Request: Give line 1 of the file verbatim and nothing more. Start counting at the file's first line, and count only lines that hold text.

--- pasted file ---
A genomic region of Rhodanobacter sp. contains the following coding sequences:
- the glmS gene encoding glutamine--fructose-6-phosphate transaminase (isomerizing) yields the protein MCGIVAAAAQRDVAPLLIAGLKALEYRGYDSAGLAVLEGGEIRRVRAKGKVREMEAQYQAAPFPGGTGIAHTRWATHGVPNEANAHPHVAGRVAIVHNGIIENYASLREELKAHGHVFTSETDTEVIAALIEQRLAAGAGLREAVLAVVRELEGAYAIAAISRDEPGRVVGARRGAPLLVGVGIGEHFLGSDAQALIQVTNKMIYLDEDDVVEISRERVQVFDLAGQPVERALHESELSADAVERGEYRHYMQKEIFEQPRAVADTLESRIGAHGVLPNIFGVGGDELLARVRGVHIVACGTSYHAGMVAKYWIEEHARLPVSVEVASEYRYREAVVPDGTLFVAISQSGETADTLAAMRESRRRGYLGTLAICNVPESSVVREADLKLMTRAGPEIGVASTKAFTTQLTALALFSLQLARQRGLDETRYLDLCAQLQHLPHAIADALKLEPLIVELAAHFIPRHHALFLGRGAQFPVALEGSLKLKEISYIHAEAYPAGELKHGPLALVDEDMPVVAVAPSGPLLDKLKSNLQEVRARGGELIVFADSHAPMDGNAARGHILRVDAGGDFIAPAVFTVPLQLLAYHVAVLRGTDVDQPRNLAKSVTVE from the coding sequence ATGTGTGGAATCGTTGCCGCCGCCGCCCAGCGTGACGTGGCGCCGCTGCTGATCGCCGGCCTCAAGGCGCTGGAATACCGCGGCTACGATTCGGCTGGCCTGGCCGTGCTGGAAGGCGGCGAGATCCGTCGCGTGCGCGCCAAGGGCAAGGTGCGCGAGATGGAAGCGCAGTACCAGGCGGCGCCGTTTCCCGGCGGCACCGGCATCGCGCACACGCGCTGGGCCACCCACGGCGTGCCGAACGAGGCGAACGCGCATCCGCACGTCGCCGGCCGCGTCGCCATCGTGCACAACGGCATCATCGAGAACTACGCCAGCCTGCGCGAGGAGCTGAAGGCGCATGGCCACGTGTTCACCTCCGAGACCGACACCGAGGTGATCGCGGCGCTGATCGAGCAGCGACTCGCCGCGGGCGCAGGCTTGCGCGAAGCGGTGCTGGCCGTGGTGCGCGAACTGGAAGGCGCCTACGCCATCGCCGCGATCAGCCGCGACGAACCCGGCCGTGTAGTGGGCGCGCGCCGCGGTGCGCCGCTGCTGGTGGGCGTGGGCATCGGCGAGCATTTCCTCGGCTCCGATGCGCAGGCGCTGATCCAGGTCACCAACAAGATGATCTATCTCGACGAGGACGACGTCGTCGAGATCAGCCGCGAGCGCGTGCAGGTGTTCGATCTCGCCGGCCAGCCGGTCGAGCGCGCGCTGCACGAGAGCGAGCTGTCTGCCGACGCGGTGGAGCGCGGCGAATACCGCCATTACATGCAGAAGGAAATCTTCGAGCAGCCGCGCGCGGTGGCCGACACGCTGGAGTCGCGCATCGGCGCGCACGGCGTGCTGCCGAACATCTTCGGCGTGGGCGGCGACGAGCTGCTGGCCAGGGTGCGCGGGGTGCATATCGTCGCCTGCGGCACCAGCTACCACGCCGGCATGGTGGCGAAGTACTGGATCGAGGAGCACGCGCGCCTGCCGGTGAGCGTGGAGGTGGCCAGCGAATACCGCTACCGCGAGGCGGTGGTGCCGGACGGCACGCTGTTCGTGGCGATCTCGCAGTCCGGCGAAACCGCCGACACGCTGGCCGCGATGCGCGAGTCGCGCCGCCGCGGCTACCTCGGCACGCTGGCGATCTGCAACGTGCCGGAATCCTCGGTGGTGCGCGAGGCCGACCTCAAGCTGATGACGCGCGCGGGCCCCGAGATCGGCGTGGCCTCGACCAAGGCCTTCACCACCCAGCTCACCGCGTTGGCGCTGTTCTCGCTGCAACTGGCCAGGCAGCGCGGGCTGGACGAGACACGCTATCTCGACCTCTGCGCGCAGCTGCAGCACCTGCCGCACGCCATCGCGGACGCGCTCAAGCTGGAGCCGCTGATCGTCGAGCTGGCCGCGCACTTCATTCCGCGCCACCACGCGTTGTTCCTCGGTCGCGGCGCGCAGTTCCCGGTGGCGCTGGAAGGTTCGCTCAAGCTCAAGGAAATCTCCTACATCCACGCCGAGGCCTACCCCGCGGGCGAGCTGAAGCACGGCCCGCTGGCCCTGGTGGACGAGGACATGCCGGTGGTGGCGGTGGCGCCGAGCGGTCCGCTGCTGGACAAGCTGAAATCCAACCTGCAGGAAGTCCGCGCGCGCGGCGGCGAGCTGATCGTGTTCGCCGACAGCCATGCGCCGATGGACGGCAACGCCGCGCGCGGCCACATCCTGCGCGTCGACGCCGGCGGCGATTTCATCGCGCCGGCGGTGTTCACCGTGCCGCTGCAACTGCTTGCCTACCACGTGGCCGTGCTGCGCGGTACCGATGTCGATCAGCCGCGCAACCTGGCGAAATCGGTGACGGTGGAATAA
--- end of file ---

A genomic region of Rhodanobacter sp. contains the following coding sequences: